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Article

Lianlian Liu

The issue of concurrent jurisdiction over cross-border crimes has become common in a globalizing world, while the rigid compliance with territoriality and active…

Abstract

Purpose

The issue of concurrent jurisdiction over cross-border crimes has become common in a globalizing world, while the rigid compliance with territoriality and active personality jurisdiction has created a legal vacuum for cross-border crimes in many situations. The jurisdiction dispute between mainland China and Taiwan over cross-border telecom fraud crimes is a good example. In recent years, the Ministry of Public Security of the People’s Republic of China cracked down a series of cross-border telecom fraud crimes against mainland residents and extradited suspects to mainland China. Given a certain proportion of Taiwan residents in criminal gangs, the Taiwan side raised jurisdiction objections, arguing that mainland China had no right to exercise jurisdiction over Taiwanese criminals. The essence of the jurisdiction dispute between two sides is the concurrence of Taiwan’s right to exercise active personality jurisdiction and the mainland’s right to exercise passive personality jurisdiction. The purpose of this paper is to analyze the connotation of different jurisdiction principles (namely, territorial, active personality, protective and passive personality jurisdiction) and reinterpret their prioritization of applicability from a jurisprudential perspective, and thus, enhance the theoretical basis for resolving the issue of concurrent jurisdiction over cross-border crimes.

Design/methodology/approach

By reviewing the historical trajectory of major jurisdiction principles since the 1920s, and studying the specificities of the case in this context, this paper argues that territorial jurisdiction and active personality jurisdiction have presumed priority but not an absolute priority for resolving the issue of concurrent jurisdiction. The applicability of protective and passive personality jurisdiction could precede the former provided the jurisdictions of territoriality or active personality are inadequate, incompetent or lack of motivation to combat crimes, which harm other jurisdictions.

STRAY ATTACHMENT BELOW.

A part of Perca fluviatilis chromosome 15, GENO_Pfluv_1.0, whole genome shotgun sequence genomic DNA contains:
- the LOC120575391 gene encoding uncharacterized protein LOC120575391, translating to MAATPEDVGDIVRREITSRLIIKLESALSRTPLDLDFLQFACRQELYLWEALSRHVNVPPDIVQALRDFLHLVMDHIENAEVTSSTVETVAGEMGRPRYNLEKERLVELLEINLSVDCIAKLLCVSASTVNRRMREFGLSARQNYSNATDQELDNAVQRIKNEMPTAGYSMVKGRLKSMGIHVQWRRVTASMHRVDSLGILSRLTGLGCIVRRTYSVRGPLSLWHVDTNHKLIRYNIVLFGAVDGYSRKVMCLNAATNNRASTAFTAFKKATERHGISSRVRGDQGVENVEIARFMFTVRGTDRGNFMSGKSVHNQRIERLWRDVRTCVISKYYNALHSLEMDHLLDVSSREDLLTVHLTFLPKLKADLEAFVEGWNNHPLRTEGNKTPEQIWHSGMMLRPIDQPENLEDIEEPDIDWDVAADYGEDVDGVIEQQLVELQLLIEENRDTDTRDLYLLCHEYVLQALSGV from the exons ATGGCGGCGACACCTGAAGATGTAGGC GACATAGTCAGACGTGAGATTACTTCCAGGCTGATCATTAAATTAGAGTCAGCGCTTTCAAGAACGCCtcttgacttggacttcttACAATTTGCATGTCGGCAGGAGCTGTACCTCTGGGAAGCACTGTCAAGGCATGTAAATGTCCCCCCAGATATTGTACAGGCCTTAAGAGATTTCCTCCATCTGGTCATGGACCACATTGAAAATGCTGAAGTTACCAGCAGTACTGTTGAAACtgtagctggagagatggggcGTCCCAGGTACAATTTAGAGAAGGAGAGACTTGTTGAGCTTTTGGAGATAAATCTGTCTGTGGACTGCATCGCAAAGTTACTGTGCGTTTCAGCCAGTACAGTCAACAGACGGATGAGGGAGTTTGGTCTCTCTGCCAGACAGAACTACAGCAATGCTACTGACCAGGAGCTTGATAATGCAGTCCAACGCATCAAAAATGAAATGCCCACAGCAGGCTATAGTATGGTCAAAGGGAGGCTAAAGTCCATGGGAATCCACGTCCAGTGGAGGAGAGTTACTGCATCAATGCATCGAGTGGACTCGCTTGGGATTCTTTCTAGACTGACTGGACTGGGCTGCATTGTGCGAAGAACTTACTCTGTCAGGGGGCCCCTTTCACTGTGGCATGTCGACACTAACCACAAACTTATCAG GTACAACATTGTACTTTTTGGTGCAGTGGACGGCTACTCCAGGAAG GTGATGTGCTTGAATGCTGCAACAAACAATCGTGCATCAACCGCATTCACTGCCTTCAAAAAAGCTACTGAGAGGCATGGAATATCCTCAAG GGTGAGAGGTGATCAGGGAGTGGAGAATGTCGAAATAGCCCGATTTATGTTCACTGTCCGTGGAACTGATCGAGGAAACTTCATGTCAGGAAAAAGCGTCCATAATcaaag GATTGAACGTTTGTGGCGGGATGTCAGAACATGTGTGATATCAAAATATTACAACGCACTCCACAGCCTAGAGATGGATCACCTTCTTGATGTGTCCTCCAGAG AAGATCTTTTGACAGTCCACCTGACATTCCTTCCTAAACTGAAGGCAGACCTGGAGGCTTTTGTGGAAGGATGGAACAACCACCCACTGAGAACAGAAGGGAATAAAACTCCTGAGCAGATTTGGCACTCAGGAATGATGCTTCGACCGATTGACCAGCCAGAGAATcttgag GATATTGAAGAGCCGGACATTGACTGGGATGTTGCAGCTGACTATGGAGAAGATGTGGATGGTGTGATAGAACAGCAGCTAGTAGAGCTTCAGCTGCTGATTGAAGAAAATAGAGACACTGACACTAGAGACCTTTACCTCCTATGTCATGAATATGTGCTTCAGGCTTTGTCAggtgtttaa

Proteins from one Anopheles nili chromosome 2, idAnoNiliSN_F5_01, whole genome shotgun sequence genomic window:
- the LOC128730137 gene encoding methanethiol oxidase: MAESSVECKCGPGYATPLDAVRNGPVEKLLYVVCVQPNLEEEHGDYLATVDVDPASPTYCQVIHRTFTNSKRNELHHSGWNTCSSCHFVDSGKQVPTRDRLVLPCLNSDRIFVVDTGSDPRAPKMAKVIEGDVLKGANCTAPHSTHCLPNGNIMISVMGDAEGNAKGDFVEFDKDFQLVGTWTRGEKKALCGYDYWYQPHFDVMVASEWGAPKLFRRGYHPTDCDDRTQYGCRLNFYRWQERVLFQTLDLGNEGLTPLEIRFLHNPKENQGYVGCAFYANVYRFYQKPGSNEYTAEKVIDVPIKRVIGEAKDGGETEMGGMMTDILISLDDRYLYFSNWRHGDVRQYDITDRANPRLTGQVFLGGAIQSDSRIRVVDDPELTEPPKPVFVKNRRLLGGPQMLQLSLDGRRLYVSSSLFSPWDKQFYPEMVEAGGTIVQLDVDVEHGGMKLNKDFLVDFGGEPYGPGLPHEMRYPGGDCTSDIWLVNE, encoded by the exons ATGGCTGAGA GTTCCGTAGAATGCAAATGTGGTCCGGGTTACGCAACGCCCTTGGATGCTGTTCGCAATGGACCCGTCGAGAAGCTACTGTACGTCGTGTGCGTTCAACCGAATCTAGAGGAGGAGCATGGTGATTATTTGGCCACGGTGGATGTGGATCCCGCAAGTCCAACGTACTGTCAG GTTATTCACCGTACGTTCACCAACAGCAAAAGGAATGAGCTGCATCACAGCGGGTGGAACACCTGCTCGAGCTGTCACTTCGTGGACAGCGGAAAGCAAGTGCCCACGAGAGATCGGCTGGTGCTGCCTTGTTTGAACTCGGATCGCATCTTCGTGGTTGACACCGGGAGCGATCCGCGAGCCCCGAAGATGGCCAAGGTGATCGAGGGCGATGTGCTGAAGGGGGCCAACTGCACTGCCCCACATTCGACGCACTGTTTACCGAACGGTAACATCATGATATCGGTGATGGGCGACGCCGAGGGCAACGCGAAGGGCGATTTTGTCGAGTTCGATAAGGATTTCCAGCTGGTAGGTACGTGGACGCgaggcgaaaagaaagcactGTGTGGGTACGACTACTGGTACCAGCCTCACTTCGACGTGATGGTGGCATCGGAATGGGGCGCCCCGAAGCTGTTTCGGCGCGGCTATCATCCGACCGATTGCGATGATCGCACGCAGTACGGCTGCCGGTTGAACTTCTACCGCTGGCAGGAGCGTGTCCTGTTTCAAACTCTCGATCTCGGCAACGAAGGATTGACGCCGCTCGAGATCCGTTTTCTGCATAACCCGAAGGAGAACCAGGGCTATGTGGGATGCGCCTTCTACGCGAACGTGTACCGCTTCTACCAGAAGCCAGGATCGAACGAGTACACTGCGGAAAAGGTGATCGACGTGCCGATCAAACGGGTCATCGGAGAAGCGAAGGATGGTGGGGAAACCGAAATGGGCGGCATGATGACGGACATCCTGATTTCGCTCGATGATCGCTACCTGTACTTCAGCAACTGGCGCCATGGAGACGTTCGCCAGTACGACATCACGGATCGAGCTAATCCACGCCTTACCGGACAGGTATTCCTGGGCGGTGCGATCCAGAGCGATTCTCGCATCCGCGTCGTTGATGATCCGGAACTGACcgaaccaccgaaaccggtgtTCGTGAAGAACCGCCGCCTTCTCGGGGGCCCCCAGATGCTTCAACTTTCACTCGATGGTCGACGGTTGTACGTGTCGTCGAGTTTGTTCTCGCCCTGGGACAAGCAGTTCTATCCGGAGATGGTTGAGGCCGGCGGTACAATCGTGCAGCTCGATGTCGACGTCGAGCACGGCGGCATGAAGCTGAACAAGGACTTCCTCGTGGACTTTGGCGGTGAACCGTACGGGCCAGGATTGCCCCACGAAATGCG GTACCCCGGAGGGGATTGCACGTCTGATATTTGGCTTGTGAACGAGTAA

Findings

The developmental trajectory and contemporary connotation of major jurisdiction principles suggests that the legitimacy of the mainland’s exercise of passive personality jurisdiction over Taiwan criminal suspects lies in the urgent need to recover mainland victims’ significant property loss, the incompetence of Taiwan in detecting and prosecuting telecom fraud crimes committed by Taiwanese residents and targeting mainland victims and that the mainland has guaranteed the Taiwan side’s right to be timely informed and fully participate in its exercise of criminal jurisdiction over crimes involving Taiwan suspects.

Originality/value

Current literature on jurisdiction doctrines mainly uses a historical or descriptive approach to reveal the attitudes of different countries toward jurisdiction principles, which helps little in resolving the issue of concurrent jurisdiction over cross-border crimes in an era of globalization. This paper uses an interpretative approach, reinterprets the contemporary connotation of different jurisdiction principles and redefines the criteria for determining their prioritization in the context of the specificities of a case. It is expected to update the academic literature for resolving concurrent jurisdiction, fill the legal vacuum for combating cross-border crimes created by rigid compliance with territorial jurisdiction, and meanwhile relieve concerns about abuse of extraterritorial jurisdiction as it provides concrete standards for weighting the applicability of jurisdiction principles.

Details

Journal of Financial Crime, vol. ahead-of-print no. ahead-of-print
Type: Research Article
ISSN: 1359-0790

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Article

Chat Le Nguyen